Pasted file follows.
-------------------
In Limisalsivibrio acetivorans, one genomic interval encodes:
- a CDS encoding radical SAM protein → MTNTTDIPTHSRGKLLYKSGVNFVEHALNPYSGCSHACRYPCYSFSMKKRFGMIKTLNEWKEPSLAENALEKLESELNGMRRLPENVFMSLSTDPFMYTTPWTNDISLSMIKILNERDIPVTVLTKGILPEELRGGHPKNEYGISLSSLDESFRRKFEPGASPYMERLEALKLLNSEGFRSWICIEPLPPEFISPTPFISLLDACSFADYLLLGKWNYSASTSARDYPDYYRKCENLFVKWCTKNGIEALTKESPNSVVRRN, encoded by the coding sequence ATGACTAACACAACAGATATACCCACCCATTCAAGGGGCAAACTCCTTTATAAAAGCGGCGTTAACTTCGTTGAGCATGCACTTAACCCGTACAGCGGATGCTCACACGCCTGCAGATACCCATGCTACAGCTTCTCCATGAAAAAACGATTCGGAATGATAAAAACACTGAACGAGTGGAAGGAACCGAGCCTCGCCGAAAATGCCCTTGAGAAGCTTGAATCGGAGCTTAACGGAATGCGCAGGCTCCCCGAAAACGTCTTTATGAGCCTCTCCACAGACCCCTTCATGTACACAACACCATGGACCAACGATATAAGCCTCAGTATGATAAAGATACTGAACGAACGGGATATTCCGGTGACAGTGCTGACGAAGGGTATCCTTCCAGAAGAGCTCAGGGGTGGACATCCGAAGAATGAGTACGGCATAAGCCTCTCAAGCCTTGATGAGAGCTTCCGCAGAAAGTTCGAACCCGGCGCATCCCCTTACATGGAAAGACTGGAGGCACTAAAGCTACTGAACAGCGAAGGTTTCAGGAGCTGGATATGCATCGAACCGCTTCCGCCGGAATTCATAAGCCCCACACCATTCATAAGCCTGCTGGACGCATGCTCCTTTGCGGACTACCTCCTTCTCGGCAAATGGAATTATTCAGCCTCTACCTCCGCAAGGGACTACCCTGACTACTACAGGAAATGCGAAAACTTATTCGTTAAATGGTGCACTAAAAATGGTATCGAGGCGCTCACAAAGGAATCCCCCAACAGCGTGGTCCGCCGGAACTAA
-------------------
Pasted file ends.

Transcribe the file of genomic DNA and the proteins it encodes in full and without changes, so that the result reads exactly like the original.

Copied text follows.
In Limisalsivibrio acetivorans, one genomic interval encodes:
- a CDS encoding radical SAM protein → MTNTTDIPTHSRGKLLYKSGVNFVEHALNPYSGCSHACRYPCYSFSMKKRFGMIKTLNEWKEPSLAENALEKLESELNGMRRLPENVFMSLSTDPFMYTTPWTNDISLSMIKILNERDIPVTVLTKGILPEELRGGHPKNEYGISLSSLDESFRRKFEPGASPYMERLEALKLLNSEGFRSWICIEPLPPEFISPTPFISLLDACSFADYLLLGKWNYSASTSARDYPDYYRKCENLFVKWCTKNGIEALTKESPNSVVRRN, encoded by the coding sequence ATGACTAACACAACAGATATACCCACCCATTCAAGGGGCAAACTCCTTTATAAAAGCGGCGTTAACTTCGTTGAGCATGCACTTAACCCGTACAGCGGATGCTCACACGCCTGCAGATACCCATGCTACAGCTTCTCCATGAAAAAACGATTCGGAATGATAAAAACACTGAACGAGTGGAAGGAACCGAGCCTCGCCGAAAATGCCCTTGAGAAGCTTGAATCGGAGCTTAACGGAATGCGCAGGCTCCCCGAAAACGTCTTTATGAGCCTCTCCACAGACCCCTTCATGTACACAACACCATGGACCAACGATATAAGCCTCAGTATGATAAAGATACTGAACGAACGGGATATTCCGGTGACAGTGCTGACGAAGGGTATCCTTCCAGAAGAGCTCAGGGGTGGACATCCGAAGAATGAGTACGGCATAAGCCTCTCAAGCCTTGATGAGAGCTTCCGCAGAAAGTTCGAACCCGGCGCATCCCCTTACATGGAAAGACTGGAGGCACTAAAGCTACTGAACAGCGAAGGTTTCAGGAGCTGGATATGCATCGAACCGCTTCCGCCGGAATTCATAAGCCCCACACCATTCATAAGCCTGCTGGACGCATGCTCCTTTGCGGACTACCTCCTTCTCGGCAAATGGAATTATTCAGCCTCTACCTCCGCAAGGGACTACCCTGACTACTACAGGAAATGCGAAAACTTATTCGTTAAATGGTGCACTAAAAATGGTATCGAGGCGCTCACAAAGGAATCCCCCAACAGCGTGGTCCGCCGGAACTAA